In the past, researchers thought that the media are all-powerful!
They assumed that we are all the same, and that we all respond to the same messages in the same way. This effect was called the hypodermic needle, suggesting that messages are injected directly into our brain. You can check out more about the theory here. Today, researches are much more pessimistic about the extent to which the media can influence us. I mean, think about it. If someone in the media would tell you that it was cool to eat the spiciest chilli in the world, with the small extra remark that this may kill you, would you jump up, do it, and upload it on Youtube? Well, while this guy was stupid enough to do just that, I hope you aren’t. And please, this time, don’t prove me wrong!
The basics of agenda-setting
To be honest, our discussion of media effects today will be a bit superficial. After all, even experts don’t really understand what power the media really have. Now, the media set the agenda of what we talk about. And the media frame these issues in a certain way. By focusing on certain aspects of an issue, and through their use of language, they influence whether we should see the issue in a positive- or in a negative way.
However, because we are not all the same, because we have different experiences, because we were brought up in different ways, because we have different ideologies, we react to these messages in different ways. It’s not like you read in the news that ‘Tim is an asshole’, and bam, you think that he is an asshole. But what has happened then, is that you have something to talk about with your friends, aquantances, colleagues, and family. Chances are that from now on you will talk about Tim. And, what’s more, you will talk about the question: “is Tim an asshole?”. And of course, the mere fact that the word asshole appears in the question has an effect on how this discussion will end.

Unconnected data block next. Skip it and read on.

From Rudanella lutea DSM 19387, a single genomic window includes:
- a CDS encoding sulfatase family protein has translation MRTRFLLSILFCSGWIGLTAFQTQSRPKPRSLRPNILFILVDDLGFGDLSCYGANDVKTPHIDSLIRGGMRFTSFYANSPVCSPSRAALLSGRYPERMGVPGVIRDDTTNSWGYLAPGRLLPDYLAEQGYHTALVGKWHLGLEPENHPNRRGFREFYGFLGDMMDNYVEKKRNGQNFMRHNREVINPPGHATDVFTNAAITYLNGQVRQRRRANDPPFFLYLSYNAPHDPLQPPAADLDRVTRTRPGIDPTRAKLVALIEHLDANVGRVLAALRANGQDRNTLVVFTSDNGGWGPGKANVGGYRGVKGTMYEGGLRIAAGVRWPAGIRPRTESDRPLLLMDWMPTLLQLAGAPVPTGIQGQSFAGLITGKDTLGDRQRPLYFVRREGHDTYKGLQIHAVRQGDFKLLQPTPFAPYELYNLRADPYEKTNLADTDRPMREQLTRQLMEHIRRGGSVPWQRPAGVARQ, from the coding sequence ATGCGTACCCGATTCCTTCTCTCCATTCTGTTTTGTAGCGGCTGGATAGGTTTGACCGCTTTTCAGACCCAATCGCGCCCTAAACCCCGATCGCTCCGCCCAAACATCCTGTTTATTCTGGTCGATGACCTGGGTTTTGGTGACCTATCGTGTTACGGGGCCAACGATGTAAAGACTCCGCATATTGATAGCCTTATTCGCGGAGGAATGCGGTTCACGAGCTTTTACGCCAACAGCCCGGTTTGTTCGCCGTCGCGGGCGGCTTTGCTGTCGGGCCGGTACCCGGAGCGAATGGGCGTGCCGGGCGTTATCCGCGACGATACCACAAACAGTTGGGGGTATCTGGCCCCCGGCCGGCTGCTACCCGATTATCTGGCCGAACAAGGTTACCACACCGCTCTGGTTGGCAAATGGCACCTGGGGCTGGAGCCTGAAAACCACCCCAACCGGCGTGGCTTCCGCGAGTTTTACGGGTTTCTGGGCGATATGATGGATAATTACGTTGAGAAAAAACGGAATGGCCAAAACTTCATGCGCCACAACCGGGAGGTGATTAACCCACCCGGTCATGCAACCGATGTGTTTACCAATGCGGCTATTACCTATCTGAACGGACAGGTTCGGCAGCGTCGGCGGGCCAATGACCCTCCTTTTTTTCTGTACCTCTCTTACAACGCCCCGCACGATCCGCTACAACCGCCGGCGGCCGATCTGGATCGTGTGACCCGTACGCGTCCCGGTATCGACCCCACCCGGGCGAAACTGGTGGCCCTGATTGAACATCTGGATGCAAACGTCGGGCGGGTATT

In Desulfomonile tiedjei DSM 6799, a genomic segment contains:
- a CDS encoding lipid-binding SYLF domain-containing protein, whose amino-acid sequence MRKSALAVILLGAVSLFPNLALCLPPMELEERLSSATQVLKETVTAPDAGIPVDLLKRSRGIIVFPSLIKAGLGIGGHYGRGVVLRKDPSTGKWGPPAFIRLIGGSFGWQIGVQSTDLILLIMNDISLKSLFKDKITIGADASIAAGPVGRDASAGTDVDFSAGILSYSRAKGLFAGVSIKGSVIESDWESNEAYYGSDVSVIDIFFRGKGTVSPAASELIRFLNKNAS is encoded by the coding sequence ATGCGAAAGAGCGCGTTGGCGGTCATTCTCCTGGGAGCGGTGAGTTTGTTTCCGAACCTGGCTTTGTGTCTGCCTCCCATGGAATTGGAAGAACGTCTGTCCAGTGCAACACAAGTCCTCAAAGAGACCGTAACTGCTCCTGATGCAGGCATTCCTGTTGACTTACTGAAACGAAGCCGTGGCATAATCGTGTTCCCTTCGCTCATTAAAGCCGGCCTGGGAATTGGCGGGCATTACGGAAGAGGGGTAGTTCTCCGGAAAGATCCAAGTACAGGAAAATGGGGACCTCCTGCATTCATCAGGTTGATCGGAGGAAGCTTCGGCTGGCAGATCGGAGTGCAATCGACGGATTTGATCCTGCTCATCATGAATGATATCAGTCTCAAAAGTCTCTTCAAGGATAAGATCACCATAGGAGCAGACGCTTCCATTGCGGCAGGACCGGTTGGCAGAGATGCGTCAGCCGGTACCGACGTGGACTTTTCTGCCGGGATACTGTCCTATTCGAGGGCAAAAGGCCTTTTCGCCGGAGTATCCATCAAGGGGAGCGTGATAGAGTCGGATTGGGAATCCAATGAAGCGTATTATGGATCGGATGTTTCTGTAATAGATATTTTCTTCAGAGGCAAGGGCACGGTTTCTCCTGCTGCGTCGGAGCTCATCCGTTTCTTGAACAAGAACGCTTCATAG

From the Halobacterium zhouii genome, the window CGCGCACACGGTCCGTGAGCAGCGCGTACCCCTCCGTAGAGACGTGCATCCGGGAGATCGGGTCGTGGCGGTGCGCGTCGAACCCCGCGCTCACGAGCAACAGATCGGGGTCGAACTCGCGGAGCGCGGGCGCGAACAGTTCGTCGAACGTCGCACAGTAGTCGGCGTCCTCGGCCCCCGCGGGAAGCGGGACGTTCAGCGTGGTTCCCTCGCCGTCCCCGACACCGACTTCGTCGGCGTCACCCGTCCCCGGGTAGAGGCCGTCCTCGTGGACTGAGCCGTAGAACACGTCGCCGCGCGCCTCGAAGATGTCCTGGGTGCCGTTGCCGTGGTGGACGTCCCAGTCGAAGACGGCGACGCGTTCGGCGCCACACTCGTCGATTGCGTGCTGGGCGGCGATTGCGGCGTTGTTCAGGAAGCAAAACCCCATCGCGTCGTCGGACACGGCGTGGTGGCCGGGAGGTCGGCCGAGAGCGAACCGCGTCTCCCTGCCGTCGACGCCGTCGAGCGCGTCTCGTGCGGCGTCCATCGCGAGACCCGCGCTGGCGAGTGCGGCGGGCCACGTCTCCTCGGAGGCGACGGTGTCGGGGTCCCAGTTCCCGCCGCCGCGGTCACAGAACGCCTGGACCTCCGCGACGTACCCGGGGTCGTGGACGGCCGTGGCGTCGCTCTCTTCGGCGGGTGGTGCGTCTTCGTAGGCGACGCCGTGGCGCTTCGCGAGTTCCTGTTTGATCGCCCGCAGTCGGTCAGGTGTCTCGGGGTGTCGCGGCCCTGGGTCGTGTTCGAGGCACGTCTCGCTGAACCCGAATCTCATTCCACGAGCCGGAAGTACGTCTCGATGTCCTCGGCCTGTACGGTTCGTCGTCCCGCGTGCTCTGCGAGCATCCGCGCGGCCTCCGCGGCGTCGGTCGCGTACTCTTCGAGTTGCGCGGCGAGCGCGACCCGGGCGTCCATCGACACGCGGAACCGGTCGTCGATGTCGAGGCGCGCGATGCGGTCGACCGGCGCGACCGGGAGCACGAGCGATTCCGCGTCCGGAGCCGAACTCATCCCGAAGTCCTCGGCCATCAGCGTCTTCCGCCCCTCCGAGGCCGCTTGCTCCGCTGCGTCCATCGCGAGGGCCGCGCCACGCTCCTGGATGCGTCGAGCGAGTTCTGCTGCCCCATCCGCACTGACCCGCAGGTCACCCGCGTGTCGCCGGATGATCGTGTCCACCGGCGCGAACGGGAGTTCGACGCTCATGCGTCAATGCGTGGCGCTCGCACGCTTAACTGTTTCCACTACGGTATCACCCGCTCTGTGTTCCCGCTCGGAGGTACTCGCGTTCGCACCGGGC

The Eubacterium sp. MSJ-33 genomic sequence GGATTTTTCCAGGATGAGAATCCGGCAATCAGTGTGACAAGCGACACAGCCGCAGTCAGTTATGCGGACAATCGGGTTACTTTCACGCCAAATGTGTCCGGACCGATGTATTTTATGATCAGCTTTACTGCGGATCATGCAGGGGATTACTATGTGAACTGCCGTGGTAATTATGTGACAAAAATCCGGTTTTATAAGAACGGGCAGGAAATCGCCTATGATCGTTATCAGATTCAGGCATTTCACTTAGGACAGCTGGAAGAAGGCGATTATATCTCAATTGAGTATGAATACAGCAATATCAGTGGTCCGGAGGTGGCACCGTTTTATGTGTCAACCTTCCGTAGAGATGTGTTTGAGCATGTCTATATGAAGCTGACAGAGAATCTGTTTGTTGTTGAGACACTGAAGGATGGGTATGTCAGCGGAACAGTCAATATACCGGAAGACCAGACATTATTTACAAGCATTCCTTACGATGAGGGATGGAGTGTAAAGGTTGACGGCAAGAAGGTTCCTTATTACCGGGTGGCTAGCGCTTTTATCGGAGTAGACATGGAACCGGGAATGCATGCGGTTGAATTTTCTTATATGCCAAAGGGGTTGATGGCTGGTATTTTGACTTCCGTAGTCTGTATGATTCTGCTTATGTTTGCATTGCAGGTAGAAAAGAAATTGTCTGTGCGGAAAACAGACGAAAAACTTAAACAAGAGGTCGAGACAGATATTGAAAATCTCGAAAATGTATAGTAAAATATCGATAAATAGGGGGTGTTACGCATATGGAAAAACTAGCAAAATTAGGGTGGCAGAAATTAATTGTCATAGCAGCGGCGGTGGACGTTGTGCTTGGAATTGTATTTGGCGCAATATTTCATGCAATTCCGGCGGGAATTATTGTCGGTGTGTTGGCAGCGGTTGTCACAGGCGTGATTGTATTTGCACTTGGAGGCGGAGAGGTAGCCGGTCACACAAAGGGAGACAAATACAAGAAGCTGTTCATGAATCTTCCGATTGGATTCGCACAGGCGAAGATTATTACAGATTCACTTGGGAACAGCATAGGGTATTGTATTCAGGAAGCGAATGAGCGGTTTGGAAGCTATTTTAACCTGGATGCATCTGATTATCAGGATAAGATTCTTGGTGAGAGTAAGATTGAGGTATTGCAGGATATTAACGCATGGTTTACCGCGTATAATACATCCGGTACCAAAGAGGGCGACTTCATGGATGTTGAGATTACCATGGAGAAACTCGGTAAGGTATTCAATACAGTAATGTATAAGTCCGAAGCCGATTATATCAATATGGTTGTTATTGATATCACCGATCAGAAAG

So a while has passed and you have talked with a bunch of people about this question. And you figured out, that most people think that yes, Tim is some serious asshole.
Enter the “Spiral of Silence”
And here comes the problem: the media told you that Tim is an asshole, but you have never met him before. Just like you don’t actually know most politicians, you don’t actually know Tim. All you know is that the media tell you that he is an asshole. For your friends, it may be the same. They also know him only through the media, and so they tell you that yes, he is an asshole. Now, what do you think: how will you think about him from now on?
What the spiral of silence tells us, is that people look at their immediate environment, their friends and so on, to decide how to think about an issue. If they feel like the majority of the people think in a certain way, then they are likely to adopt that opinion.
But what happens if the media and the people tell you something different?
This question is where it becomes interesting. Imagine the media tell you that Tim is an assshole, but your friends tell you that he is the kindest person in the world. How would you make your decision?
And once more, the human need for belonging, something I have talked about on several occasions, comes into the play. We want to belong with the group, because isolation is our biggest fear. So, when in doubt, it is likely that we will follow what our peers think. Through that process, norms develop.
Like I said before, the problem here is that the people around you probably have never met Tim before, either. In that way, when the media frame an issue in a certain way, they are setting the norm. The norm gets picked up by the people, and last but not least, you are most likely to follow it.
But remember, there’s still your own experiences, your own ideology and so on
And this is where it becomes tricky, where researchers are arguing. It is not really clear what happens if your own experiences, your own beliefs go against that of the norm. What I can say, though, is that for the matters of immigration, the spiral of silence can have dramatic effects.
Where we do not have experiences with people from other cultural backgrounds, we rely on the media, and on our sruroundings to tell us what to think. And I can remember very well: when I was going to school, I hardly ever had any contact with someone from the middle East, from Russia and so on. All the information I had about people from these cultural background thus was from the media, and from the opinions of my family and friends. And, of course, the same goes for them.
In other words: the stereotypes that the media evoke about migrants will, at least for the average citizen, most likely remain the same, forever.